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Merle

Merle

Flame of Sevenwaters  - Juliet Marillier I can't tell you how much I've loved the original Sevenwaters trilogy, all of which are still among my favorite books. For that reason I've read most of Marillier's other works, which range from good to mediocre. Seer of Sevenwaters was disappointing, but I hoped it was an outlier: after all, Seer is a middle book and Marillier wrote it during cancer treatment. And I'd been hoping for years for a book about Maeve. As it turns out, Flame is a lot like Seer.

In Flame of Sevenwaters, Maeve--the sister injured in the fire in Child of the Prophecy--returns home after ten years with her aunt and uncle. The first half of the book focuses on Maeve's homecoming, her discomfort in her parents' household and her bonding with a pair of stray dogs. In the second half Maeve journeys into the Otherworld, and we get the conclusion to the Mac Dara plotline begun in Heir to Sevenwaters.

In all fairness, this book does wrap up the dangling plot threads left by the previous two and presents a reasonable end to the story. But even by Marillier standards it takes a long time to get going, and while the action eventually picks up, the plot never grabbed me. Which is symptomatic of a larger problem: the characters. Marillier relies heavily on our previous affection for them, but in this book itself they don't come to life. They're all alike--thoughtful, sensitive, open with their feelings--leaving them a bit flat and recycled rather than real and human. With everyone working hard to anticipate and accommodate each other's feelings, there's little conflict in the first half of the book; and in the second, the Fair Folk play a large role, but don't seem as foreign and menacing as they should because they have all the same behaviors and speech patterns as the humans.

And the humans are all as democratic and considerate with everyone else as if they all lived in a modern hippie commune, even though they're supposedly lords and servants in the 9th century. Their values and interactions scream 21st century, from egalitarian employer/employee-type relationships between masters and servants, to chieftains personally seeking out dependent female relatives and asking deferentially if they might speak with them, to lords and ladies with modern western views of parenthood and who forget their social positions at the drop of a hat. Certainly the original trilogy is set in a medieval Ireland more mythological than realistic, and I loved it, but here the anachronisms are too jarring for me to overlook.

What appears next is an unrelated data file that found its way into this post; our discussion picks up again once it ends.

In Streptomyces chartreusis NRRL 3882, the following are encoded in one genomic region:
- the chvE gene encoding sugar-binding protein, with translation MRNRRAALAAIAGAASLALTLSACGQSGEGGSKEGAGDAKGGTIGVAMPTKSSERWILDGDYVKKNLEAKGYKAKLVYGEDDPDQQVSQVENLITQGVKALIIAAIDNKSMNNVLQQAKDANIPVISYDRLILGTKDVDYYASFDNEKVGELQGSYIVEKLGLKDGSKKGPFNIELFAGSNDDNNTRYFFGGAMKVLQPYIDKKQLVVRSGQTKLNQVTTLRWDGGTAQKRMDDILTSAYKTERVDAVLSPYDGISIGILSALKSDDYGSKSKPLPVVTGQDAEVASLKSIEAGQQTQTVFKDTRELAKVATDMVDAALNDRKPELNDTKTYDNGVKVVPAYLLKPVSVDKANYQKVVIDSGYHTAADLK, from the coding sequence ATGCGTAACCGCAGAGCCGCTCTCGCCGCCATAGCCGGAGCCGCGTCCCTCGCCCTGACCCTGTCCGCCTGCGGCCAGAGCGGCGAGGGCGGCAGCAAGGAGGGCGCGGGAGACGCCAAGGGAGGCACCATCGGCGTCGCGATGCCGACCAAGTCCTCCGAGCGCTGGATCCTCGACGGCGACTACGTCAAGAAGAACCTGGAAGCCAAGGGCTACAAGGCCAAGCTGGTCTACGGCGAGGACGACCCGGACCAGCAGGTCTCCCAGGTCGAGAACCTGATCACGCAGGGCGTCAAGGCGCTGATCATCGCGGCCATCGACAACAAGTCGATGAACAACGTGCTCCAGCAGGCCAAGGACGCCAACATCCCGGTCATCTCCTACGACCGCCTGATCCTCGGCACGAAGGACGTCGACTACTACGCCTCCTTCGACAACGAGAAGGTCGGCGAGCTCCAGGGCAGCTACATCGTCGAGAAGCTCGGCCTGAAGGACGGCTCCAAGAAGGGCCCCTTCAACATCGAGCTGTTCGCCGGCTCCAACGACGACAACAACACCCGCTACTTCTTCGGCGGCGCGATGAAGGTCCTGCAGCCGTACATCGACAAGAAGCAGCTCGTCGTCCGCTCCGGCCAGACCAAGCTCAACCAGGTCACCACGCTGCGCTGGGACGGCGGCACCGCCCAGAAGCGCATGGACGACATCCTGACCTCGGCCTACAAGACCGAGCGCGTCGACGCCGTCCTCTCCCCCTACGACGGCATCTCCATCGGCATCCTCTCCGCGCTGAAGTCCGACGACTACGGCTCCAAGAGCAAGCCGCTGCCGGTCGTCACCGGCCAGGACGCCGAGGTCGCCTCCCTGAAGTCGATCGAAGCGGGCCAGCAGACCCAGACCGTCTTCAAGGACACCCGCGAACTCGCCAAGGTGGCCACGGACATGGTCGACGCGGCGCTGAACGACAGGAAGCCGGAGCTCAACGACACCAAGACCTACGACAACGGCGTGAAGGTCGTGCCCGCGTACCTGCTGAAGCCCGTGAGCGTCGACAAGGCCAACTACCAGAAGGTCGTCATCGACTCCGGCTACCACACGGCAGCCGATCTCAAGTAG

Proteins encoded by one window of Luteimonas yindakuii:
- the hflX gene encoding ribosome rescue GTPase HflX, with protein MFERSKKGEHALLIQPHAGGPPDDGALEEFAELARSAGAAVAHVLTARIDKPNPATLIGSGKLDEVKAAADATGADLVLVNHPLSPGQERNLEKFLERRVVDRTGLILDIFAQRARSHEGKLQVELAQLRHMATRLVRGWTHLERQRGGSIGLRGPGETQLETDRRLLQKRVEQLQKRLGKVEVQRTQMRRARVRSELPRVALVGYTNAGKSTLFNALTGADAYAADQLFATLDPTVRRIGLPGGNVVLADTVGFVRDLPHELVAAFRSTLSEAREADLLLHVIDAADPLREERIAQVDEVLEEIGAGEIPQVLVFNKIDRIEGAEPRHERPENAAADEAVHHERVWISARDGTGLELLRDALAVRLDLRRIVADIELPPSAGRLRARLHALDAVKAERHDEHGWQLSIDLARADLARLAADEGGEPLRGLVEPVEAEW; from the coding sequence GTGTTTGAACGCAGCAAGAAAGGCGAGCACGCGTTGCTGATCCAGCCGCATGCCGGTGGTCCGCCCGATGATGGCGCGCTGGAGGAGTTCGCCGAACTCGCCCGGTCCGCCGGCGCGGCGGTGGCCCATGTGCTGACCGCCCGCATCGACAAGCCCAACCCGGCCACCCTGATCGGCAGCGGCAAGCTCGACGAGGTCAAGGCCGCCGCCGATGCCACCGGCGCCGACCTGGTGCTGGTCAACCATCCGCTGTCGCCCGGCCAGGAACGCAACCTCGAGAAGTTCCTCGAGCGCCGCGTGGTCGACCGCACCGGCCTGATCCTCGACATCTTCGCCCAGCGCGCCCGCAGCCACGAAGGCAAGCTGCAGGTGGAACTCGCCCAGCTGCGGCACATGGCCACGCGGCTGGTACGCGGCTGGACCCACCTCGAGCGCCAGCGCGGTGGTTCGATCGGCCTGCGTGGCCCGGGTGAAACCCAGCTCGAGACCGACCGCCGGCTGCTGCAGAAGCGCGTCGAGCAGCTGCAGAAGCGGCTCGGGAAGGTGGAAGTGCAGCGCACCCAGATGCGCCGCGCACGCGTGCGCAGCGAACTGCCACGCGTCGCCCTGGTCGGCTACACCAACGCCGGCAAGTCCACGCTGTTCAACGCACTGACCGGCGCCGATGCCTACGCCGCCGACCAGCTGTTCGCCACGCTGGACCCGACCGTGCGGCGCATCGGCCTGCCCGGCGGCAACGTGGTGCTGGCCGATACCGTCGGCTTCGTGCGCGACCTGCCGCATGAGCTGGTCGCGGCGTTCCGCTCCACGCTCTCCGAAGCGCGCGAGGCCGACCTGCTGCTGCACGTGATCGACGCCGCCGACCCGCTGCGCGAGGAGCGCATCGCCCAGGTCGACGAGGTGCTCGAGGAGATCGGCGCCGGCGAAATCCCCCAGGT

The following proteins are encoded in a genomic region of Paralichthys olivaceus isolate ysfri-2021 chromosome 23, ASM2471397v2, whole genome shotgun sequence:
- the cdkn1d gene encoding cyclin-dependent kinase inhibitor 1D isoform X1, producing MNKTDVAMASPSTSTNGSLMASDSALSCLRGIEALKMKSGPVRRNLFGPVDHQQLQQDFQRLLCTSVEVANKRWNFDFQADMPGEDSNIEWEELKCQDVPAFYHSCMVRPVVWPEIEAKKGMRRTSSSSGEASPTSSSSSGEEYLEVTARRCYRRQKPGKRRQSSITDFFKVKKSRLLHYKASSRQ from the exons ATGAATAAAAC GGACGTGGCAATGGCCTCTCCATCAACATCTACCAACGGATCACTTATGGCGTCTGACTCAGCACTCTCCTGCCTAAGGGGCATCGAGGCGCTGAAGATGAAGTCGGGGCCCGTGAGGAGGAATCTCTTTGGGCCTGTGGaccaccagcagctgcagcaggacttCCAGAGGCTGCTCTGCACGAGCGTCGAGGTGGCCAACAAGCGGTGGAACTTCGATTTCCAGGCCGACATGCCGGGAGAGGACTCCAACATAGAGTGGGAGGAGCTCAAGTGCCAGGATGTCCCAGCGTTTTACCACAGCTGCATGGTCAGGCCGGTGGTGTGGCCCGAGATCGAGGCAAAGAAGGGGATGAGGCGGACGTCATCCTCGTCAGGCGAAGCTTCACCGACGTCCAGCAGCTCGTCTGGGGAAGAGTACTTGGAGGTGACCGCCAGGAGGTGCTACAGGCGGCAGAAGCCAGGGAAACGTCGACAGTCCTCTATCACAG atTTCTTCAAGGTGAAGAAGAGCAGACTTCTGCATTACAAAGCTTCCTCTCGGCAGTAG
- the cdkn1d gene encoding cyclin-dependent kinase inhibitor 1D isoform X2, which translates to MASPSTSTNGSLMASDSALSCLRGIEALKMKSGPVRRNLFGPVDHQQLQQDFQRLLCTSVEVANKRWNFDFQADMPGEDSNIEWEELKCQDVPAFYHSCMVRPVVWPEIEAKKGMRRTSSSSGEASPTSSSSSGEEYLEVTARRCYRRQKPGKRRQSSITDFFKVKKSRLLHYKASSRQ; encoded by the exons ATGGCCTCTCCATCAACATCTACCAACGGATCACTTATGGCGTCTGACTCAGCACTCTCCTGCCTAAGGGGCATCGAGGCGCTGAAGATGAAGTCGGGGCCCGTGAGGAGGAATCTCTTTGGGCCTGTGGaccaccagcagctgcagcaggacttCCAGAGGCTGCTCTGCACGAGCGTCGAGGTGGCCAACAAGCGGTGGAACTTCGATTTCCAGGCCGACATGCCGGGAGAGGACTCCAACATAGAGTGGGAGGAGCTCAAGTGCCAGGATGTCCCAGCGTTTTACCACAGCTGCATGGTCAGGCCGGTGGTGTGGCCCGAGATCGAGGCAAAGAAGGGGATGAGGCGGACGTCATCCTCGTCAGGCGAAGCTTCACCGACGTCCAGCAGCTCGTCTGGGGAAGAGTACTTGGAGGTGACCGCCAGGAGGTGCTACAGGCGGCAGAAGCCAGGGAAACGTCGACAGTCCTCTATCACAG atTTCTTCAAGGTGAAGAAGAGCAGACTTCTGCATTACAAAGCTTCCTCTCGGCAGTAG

As for Maeve herself, she was mostly disappointing. Again, in fairness, Marillier does a good job handling Maeve's disability: it affects her but doesn't define her, and she works around it without self-pity. Simply having a disabled heroine is great. But there isn't much that does define Maeve--a lot of recycled traits from previous heroines, plus a very modern view of pet ownership. (I might have been more impressed by her courage if she hadn't talked about it constantly; the characters never miss an opportunity to call each other brave.) And the romance: I was eager to see what Marillier would do with a disabled heroine, but the love story comes out of nowhere and is immediately resolved, with none of that slow-burning tension that normally makes her romances so good.

I could go on: about the way we barely see some characters who play important roles here (Cathal for instance), the frequent, self-conscious talk about having "happy endings," Maeve's crucial choice that makes sense only because the alternative would have unfortunate implications for readers (but her decision is bizarre in her actual situation), and so forth. By which I mean Maeve's rejecting out of hand the Fair Folk's offer to fix her hands, claiming that would "be too easy." I fully understand why Marillier has her reject it--because in the real world, you can't "fix" a disability with a wave of the wand, and it would be insulting to real people who face similar challenges to imply that Maeve can only have a happy ending if she has a perfect body. But still, who in Maeve's position wouldn't leap at the chance if it was actually offered? Nobody, that's who. But here's the crux of the problem. The original books had enough danger and suffering to make the happy parts genuinely meaningful, and were never fluffy. In those books, main characters could be victims of vicious attacks, children were neglected, the heroines were often isolated and in dire situations. Flame lacks that darkness and emotional intensity, leaving it predictable and saccharine.

It saddens me to say this, but I think I'm done with Marillier. Her new books just don't have that old magic. This book has clearly pleased some readers, and if you loved Seer you'll probably love Flame, but for me it was just too much.